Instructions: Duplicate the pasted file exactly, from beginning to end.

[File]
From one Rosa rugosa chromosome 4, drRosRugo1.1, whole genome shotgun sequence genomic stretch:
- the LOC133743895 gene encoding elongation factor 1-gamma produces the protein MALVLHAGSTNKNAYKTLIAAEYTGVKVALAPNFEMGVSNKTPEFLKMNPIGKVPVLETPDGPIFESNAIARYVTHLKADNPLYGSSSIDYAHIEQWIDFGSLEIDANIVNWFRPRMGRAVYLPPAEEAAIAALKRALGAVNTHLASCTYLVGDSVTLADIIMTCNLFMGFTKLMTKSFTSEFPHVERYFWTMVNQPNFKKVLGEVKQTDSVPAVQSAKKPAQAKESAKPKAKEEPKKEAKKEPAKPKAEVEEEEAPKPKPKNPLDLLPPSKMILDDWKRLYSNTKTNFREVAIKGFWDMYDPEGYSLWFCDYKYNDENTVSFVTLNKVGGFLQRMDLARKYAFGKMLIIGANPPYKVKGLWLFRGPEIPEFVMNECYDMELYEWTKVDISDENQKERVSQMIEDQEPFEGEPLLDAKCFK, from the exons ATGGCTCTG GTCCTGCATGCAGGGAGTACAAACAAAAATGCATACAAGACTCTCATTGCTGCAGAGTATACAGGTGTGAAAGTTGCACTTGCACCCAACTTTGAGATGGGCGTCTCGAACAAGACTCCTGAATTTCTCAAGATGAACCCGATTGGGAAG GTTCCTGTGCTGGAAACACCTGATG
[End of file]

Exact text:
From one Rosa rugosa chromosome 4, drRosRugo1.1, whole genome shotgun sequence genomic stretch:
- the LOC133743895 gene encoding elongation factor 1-gamma produces the protein MALVLHAGSTNKNAYKTLIAAEYTGVKVALAPNFEMGVSNKTPEFLKMNPIGKVPVLETPDGPIFESNAIARYVTHLKADNPLYGSSSIDYAHIEQWIDFGSLEIDANIVNWFRPRMGRAVYLPPAEEAAIAALKRALGAVNTHLASCTYLVGDSVTLADIIMTCNLFMGFTKLMTKSFTSEFPHVERYFWTMVNQPNFKKVLGEVKQTDSVPAVQSAKKPAQAKESAKPKAKEEPKKEAKKEPAKPKAEVEEEEAPKPKPKNPLDLLPPSKMILDDWKRLYSNTKTNFREVAIKGFWDMYDPEGYSLWFCDYKYNDENTVSFVTLNKVGGFLQRMDLARKYAFGKMLIIGANPPYKVKGLWLFRGPEIPEFVMNECYDMELYEWTKVDISDENQKERVSQMIEDQEPFEGEPLLDAKCFK, from the exons ATGGCTCTG GTCCTGCATGCAGGGAGTACAAACAAAAATGCATACAAGACTCTCATTGCTGCAGAGTATACAGGTGTGAAAGTTGCACTTGCACCCAACTTTGAGATGGGCGTCTCGAACAAGACTCCTGAATTTCTCAAGATGAACCCGATTGGGAAG GTTCCTGTGCTGGAAACACCTGATG